Responsibility through research
Nanomaterials represent a promising technological avenue for the reduction of the global consumption of materials and resources, as well as the more efficient generation of energy.
Research and economy are responsible for the advocacy and advancement of these technologies for the benefit of the environment.
The research papers documenting the antibacterial effect of nanosilver should only serve as examples at this point: Initial nanosilver-enriched products did not show antibacterial effects. This was concluded when the conventional antibacterial test, which explores the zones of inhibition between fungal or bacterial colonies, was employed. This method of testing is commonly used when studying the effects of antibiotics and other types of bactericides. Bactericides diffuse into the growth medium Agar and establish a zone of inhibition around bacterial colonies. Synthetics enriched with nanosilver do not generate a zone of inhibition, as the silver ions only directly affect the surface, whilst not diffusing sufficiently into the surrounding areas.
In order to verify the antibacterial effect of nanosilver, complex new methods of testing needed to be developed. A major advantage of nanosilver, (extremely low radiation and thus low contamination of surroundings) led to the necessity of further considerable research efforts. By means of these new tests, we are now able to detect the desired antibacterial effect on the surface of an Agar plate, thus allowing us to determine the required minimal amount of nanosilver that needs to be added to a particular product.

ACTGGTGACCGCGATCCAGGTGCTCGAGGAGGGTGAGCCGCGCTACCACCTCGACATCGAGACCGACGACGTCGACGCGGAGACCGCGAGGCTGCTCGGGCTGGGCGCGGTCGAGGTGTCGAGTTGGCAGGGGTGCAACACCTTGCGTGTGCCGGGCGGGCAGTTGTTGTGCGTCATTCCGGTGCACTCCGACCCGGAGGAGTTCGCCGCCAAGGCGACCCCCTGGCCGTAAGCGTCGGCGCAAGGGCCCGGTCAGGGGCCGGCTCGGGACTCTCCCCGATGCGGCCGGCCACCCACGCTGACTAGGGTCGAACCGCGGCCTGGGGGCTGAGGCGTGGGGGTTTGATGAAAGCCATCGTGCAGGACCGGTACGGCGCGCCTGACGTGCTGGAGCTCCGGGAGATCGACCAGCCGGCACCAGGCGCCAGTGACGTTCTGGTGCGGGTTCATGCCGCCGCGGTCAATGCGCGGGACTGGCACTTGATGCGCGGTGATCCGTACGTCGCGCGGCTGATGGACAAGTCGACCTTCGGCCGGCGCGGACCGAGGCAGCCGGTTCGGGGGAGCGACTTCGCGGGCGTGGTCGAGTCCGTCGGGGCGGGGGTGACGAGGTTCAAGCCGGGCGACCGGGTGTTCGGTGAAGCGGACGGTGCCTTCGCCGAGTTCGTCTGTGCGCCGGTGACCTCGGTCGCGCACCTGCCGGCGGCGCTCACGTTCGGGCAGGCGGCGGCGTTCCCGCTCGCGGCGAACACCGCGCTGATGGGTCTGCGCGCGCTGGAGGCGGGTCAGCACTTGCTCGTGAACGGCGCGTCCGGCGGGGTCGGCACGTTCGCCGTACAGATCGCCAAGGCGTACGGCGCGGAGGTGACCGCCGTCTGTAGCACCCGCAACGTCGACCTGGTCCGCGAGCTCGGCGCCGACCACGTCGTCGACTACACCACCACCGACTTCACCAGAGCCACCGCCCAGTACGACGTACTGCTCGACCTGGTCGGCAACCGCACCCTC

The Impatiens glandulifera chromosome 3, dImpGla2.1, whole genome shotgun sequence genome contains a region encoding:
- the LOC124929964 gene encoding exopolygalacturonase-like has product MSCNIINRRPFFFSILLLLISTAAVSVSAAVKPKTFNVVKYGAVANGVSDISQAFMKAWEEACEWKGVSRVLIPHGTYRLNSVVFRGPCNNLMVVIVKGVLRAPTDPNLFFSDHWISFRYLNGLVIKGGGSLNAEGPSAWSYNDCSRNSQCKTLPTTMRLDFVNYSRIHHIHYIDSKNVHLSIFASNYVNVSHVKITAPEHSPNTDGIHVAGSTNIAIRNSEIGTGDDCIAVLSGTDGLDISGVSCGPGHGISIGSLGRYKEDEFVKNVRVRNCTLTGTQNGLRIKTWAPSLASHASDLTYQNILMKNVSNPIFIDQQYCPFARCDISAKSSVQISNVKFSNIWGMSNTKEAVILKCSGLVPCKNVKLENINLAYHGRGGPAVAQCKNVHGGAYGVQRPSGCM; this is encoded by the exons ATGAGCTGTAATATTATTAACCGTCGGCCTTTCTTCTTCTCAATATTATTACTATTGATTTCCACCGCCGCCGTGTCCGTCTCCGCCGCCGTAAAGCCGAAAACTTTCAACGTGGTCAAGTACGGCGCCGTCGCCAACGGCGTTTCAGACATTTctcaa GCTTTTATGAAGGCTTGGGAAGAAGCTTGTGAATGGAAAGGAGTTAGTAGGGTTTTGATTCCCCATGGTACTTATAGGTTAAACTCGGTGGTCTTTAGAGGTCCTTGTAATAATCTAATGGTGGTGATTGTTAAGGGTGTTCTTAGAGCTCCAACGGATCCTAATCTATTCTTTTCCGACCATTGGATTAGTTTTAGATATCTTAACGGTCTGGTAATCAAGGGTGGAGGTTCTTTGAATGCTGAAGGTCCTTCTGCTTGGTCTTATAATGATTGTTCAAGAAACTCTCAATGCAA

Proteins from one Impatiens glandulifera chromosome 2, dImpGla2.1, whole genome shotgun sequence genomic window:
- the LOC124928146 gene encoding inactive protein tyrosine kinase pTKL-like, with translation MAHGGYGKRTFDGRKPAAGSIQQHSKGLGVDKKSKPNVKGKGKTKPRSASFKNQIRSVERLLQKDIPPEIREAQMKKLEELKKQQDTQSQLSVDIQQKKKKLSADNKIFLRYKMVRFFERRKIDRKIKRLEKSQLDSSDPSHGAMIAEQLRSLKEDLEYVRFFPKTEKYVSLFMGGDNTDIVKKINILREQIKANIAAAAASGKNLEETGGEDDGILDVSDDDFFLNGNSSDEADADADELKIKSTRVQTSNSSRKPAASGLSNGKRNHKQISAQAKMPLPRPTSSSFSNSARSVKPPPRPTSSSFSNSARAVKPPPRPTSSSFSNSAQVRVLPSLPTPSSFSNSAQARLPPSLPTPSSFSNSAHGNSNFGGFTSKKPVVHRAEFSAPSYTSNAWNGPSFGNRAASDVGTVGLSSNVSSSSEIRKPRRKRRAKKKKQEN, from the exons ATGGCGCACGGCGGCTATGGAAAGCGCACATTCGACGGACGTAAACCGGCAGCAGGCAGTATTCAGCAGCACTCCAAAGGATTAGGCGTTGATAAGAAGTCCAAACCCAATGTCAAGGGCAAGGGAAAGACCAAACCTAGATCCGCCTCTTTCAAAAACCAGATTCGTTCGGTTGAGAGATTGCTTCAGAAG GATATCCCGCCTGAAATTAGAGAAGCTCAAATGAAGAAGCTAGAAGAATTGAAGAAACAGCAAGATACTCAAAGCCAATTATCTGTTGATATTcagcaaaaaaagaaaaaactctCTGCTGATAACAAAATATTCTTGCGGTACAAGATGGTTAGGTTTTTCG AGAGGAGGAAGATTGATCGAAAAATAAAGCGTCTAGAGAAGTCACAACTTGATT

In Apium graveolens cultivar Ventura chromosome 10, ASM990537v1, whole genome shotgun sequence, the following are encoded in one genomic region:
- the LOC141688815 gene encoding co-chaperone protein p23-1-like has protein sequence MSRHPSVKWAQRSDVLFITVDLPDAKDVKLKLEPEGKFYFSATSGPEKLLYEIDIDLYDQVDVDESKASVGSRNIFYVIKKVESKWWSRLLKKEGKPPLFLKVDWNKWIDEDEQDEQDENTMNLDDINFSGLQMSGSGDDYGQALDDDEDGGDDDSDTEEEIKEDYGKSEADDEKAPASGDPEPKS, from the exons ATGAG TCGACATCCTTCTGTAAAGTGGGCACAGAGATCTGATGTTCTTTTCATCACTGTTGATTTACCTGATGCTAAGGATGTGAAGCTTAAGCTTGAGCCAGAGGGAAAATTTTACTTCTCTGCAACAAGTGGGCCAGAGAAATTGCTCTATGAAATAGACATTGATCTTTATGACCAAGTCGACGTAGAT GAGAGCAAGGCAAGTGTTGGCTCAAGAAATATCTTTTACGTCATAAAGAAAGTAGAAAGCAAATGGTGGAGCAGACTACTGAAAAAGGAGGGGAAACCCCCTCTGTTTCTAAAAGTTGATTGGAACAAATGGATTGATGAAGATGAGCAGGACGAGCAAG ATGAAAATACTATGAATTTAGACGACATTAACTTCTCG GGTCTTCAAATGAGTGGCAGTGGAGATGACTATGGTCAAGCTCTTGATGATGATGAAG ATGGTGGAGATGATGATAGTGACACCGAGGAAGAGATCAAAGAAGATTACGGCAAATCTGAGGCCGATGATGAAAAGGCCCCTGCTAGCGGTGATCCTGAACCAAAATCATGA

Only a fraction of the amount of silver is necessary in order to achieve the similar antibacterial effect of solid silver.
Less silver is dissipated, processed, transported and mined. Moreover, less silver enters the environment in the form of waste than by solid or silver-plated equipment (e.g. silver-coated yarn). Environmental toxins, like Triclosan are replaced by silver, which is an ubiquitous metal that nature has dealt with for millions of years. Surprisingly, bacteria have hardly developed a resistance to silver over this period of time. This, in particular, lends nanosilver the potential to substantially reduce the use of valuable antibiotics, as bacteria are known to rapidly develop antibiotic resistance.